They feel that part of the reasons that Update Manager became neglected was as it was an alternative path to update sites than the ones that hard-core developers or people with complex sites used, leading to it not seeing any development or features being added. They decided what we really needed was a tool in core that both developers and consumers of the Update Manager used.
They’re brainstorming some ideas around including Task Managers. If they can get one of those into core, that will also help us solve some of the problems we’re seeing in the testing and deployment spaces.
The project is really preliminary at the moment, they’re currently asking a lot of people what their needs are and making sure all the use cases are covered because they don’t want to leave anybody behind. We want to make sure that Drupal had the ability to be used where people want to use it.
Greg mentioned that DrupalCon Vienna had been an excellent place to talk about these things and that it was really exciting to see some of these things and issues move forwards. It makes things more concrete and real.
Ryan has received a lot of feedback.
When speaking to his friend Amber from Portland, who works for Drupalize.me, she suggested “if this tool does all of these hard core developer things under hood, maybe give the end users the ability to expand that out so if they’re curious and want to learn, they have the ability to see what it’s actually doing”. I thought that was a great idea as it allows people to transition from not knowing what the tool does, to allowing them to look under the hood and see for themselves.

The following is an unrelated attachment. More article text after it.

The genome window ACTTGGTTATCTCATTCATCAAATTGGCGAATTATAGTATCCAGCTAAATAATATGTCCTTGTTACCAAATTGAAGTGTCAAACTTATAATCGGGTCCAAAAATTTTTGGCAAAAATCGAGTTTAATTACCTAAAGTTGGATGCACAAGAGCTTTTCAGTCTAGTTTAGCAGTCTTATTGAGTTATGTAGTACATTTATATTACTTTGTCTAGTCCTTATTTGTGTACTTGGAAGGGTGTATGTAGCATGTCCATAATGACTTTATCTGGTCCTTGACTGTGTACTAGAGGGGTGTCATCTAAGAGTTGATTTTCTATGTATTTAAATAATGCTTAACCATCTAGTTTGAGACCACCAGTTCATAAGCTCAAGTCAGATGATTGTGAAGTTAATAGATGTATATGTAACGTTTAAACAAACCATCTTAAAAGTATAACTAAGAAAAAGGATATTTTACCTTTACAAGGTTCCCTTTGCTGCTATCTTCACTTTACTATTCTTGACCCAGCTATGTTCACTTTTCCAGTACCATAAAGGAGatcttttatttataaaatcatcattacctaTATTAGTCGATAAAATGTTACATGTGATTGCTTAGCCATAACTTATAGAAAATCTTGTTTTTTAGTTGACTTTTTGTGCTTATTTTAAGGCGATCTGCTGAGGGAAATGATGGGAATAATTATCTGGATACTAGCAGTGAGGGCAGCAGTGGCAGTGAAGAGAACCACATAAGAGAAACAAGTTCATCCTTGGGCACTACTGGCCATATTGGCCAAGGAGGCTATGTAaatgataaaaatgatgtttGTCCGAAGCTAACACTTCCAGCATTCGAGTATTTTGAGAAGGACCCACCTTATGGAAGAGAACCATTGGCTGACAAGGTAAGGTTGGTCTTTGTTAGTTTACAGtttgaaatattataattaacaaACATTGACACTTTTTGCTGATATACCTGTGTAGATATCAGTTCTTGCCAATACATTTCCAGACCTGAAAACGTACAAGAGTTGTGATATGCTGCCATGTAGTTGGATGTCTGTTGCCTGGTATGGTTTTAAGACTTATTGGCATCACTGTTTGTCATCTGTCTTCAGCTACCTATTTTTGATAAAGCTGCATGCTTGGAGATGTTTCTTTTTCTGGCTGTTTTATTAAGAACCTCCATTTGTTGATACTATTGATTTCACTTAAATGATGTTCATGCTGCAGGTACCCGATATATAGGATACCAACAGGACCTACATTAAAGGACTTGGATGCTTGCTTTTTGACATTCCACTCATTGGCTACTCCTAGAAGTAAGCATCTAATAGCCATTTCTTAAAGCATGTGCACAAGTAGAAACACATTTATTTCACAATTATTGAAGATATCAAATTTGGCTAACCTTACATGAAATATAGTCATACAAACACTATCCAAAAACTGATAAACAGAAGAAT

Another suggestion was that it might be that the task runner might not have the resources it needs to run on the local system so we might need to provide a service that allows that. It may be that that could be offered by Drupal.orgnext to packages.drupal.org, or we resolve their dependencies for them and give them back out.
Ryan has been working with other people apart from Greg on this project too, including Bojan Živanović (Commerce Guys) and other people in the #Composer channels in Drupal slack & IRC.
He’s noticed a lot of threads opening up on Drupal.org saying things like “don’t leave us behind”, so he’s been speaking with them by email and in the issue queues to ask “what do you need, how can we help you, how can we make sure that this does what we need it to do”.
Greg said he thinks its a really exciting opportunity to make Drupal every bit as excellent as It was for the older mechanism as it will be in the future. Really easy for new users, while yet being powerful enough for developers. It’s a really exciting time to be involved with Drupal.
They’re currently working on the project plan with the starting point of “what if it did everything we wanted it to do” and then going from there. Then go down to the minimal viable product, but still have the vision of a future roadmap. This is better than making a quick bandaid for what we need.
Once the project plan is in place, usr experience will be the need consideration. Like Dries said in his keynote “design first”, we’ll look at what are the use cases, how do I concentrate on how this looks, feels and works so that we can provide what people need rather than a bottom up thing inside the development space.